Leadership development through personal mastery


The text in this posting is copied and slightly adapted from the article: The Role of Personal Mastery in Clinical Practice: How Personal Leadership Can Transform the Workplace (Koehle et al., 2008).

Development is not targeted only at developing hard skills such as competencies; it is also aimed at developing the person more holistically, recognizing that in doing so, the potential exists to transform the work environment and, subsequently, the culture. This development is based on the premise that everyone in the organization can play a leadership role, and that by developing the leadership potential of employees, the culture can be affected positively.

One needs to create or uncover a new kind of leadership—leadership that is less about positional authority and more about leading from wherever you are in the organization. If staff views problems as opportunities for learning, is comfortable with developmental feedback, and, finally, is grounded in collaborative relationships, an organization is more nimble, engaged, and adaptable. The light at the end of the tunnel is leadership that embraces a work environment built on collaborative and supportive management — an environment that embodies respect and trust, where all staff feel valued through an open exchange of ideas.

Leadership is a verb rather than a noun: what is important is what the leader does rather than the title he or she holds. We all need to be leaders regardless of our formal title or role. This starts with inner self-leadership and moves outward to influence, guide, support and lead others. The process of becoming a leader is the same as the process of becoming a highly effective human being. Leadership development is ultimately personal development. This perspective underscores that, as the leader grows, learns, and adapts, so the organization grows, learns, and adapts.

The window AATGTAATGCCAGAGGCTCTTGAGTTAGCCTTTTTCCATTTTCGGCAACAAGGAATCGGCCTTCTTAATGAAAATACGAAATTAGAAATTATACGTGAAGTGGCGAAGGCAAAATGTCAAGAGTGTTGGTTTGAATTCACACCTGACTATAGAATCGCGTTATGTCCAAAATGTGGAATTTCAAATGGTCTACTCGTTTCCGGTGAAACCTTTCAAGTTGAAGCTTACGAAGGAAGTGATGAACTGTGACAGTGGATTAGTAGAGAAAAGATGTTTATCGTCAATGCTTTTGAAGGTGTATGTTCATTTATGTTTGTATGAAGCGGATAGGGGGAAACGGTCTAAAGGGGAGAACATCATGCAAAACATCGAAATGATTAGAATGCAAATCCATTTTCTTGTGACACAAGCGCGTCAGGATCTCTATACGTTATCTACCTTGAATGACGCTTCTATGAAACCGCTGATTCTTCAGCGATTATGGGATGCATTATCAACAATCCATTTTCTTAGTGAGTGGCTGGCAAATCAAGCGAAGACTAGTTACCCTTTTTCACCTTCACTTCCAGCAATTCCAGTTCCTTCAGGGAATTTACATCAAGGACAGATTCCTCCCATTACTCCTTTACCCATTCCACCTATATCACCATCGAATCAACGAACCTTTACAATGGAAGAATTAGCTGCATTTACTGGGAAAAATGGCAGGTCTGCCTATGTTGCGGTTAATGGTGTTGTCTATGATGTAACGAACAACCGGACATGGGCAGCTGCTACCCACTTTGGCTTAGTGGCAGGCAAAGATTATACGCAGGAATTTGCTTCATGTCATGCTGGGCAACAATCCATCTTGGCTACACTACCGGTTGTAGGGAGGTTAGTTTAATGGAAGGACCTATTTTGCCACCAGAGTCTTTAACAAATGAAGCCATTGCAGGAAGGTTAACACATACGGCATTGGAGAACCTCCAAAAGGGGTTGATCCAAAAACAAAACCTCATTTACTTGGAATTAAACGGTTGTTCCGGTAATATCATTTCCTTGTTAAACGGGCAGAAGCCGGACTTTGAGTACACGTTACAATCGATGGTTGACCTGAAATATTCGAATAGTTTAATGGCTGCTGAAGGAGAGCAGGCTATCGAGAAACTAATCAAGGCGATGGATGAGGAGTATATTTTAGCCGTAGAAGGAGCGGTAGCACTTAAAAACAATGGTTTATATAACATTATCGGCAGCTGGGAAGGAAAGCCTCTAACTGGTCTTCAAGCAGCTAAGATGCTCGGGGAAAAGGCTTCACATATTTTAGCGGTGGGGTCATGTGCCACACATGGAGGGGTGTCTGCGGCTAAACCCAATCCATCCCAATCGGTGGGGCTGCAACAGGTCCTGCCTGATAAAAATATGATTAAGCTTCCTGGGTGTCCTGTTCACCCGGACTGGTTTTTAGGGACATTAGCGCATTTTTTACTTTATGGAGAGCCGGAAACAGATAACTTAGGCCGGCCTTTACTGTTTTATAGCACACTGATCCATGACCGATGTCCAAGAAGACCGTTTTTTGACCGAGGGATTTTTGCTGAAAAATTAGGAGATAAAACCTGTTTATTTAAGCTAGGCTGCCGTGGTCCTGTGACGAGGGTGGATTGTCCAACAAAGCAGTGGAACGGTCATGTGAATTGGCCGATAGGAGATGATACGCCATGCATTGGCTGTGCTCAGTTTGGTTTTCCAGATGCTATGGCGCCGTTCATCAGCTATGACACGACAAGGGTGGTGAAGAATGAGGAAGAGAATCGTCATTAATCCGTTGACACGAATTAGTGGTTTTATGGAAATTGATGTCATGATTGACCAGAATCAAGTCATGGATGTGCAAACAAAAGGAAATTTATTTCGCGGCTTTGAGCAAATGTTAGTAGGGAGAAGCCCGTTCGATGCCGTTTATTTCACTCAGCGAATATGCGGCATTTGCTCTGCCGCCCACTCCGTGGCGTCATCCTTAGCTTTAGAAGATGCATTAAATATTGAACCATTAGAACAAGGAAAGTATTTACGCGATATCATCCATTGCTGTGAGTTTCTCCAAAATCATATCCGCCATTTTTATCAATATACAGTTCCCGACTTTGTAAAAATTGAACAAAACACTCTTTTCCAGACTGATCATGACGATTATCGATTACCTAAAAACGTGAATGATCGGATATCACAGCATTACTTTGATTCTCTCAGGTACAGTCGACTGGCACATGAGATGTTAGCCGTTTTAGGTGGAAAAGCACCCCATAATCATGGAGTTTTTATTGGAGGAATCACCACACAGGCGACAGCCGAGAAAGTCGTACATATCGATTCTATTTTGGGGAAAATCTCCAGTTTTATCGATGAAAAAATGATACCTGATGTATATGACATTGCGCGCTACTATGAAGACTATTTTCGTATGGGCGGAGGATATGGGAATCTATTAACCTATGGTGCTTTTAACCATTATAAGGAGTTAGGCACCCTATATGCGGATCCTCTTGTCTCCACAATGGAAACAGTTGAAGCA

Personal mastery is the discipline of continually clarifying and deepening our personal vision, of focusing our energies, of developing patience, and of seeing reality objectively. The twin thrusts of defining a compelling vision and of staying connected to current reality reveals a gap. It is in this gap between vision and reality that creativity resides. This is a creative tension. Leaders use the gap between their current and desired state to create energy for change. This is the play of energy within the concept of personal mastery. Personal mastery comes not from merely accumulating energy but from processing this energy in the light of our awareness. Personal mastery is the science and art of channeling energy from that which we consider purposeless to that we hold as purposeful.

Personal mastery or personal leadership is essentially mindful. It is the motivation of the individual to take charge of his or her own life. Personal leaders realize that leadership is not a position or title, but an outlook on life and their role in the world. The missing link in leadership development is growing the person to grow the leader. This notion of personal awareness and development as integral to leadership has its roots in both eastern and western spiritual traditions, as well as secular traditions.

Leaders must be engaged in the process of changing themselves — how they think and feel, what assumptions they make, and how they behave — as a major vehicle to inspiring the same value-driven changes in others and ultimately the organization.

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